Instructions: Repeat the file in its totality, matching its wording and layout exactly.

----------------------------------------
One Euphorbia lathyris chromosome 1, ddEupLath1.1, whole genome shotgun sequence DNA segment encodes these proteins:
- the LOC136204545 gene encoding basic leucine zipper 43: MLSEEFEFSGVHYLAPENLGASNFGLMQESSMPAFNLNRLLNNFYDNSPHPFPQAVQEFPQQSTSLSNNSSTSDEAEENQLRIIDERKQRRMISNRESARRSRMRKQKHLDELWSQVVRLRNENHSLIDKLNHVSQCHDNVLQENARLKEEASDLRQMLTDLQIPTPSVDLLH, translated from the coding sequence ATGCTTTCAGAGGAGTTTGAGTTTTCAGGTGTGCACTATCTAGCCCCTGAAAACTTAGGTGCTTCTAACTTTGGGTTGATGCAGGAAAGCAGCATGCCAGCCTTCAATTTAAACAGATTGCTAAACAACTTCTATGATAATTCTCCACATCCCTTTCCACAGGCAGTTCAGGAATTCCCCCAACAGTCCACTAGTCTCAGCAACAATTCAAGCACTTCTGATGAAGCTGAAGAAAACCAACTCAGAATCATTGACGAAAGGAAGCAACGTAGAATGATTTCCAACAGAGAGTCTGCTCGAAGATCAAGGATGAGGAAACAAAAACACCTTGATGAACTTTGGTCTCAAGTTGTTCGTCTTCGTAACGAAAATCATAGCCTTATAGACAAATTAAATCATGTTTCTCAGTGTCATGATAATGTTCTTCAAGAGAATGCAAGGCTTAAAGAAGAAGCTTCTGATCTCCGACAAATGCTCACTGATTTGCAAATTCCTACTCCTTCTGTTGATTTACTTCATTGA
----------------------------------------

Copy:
One Euphorbia lathyris chromosome 1, ddEupLath1.1, whole genome shotgun sequence DNA segment encodes these proteins:
- the LOC136204545 gene encoding basic leucine zipper 43: MLSEEFEFSGVHYLAPENLGASNFGLMQESSMPAFNLNRLLNNFYDNSPHPFPQAVQEFPQQSTSLSNNSSTSDEAEENQLRIIDERKQRRMISNRESARRSRMRKQKHLDELWSQVVRLRNENHSLIDKLNHVSQCHDNVLQENARLKEEASDLRQMLTDLQIPTPSVDLLH, translated from the coding sequence ATGCTTTCAGAGGAGTTTGAGTTTTCAGGTGTGCACTATCTAGCCCCTGAAAACTTAGGTGCTTCTAACTTTGGGTTGATGCAGGAAAGCAGCATGCCAGCCTTCAATTTAAACAGATTGCTAAACAACTTCTATGATAATTCTCCACATCCCTTTCCACAGGCAGTTCAGGAATTCCCCCAACAGTCCACTAGTCTCAGCAACAATTCAAGCACTTCTGATGAAGCTGAAGAAAACCAACTCAGAATCATTGACGAAAGGAAGCAACGTAGAATGATTTCCAACAGAGAGTCTGCTCGAAGATCAAGGATGAGGAAACAAAAACACCTTGATGAACTTTGGTCTCAAGTTGTTCGTCTTCGTAACGAAAATCATAGCCTTATAGACAAATTAAATCATGTTTCTCAGTGTCATGATAATGTTCTTCAAGAGAATGCAAGGCTTAAAGAAGAAGCTTCTGATCTCCGACAAATGCTCACTGATTTGCAAATTCCTACTCCTTCTGTTGATTTACTTCATTGA